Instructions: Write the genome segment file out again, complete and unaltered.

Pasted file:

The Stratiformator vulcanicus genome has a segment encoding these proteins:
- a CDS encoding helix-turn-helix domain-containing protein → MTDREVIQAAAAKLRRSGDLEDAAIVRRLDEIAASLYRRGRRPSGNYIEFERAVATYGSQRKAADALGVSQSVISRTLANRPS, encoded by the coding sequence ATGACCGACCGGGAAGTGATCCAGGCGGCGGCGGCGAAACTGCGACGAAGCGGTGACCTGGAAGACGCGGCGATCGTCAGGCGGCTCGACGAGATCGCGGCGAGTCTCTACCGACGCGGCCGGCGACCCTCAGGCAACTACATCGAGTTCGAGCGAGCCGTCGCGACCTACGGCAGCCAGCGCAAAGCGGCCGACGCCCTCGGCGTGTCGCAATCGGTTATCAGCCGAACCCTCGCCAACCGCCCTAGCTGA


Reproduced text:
The Stratiformator vulcanicus genome has a segment encoding these proteins:
- a CDS encoding helix-turn-helix domain-containing protein → MTDREVIQAAAAKLRRSGDLEDAAIVRRLDEIAASLYRRGRRPSGNYIEFERAVATYGSQRKAADALGVSQSVISRTLANRPS, encoded by the coding sequence ATGACCGACCGGGAAGTGATCCAGGCGGCGGCGGCGAAACTGCGACGAAGCGGTGACCTGGAAGACGCGGCGATCGTCAGGCGGCTCGACGAGATCGCGGCGAGTCTCTACCGACGCGGCCGGCGACCCTCAGGCAACTACATCGAGTTCGAGCGAGCCGTCGCGACCTACGGCAGCCAGCGCAAAGCGGCCGACGCCCTCGGCGTGTCGCAATCGGTTATCAGCCGAACCCTCGCCAACCGCCCTAGCTGA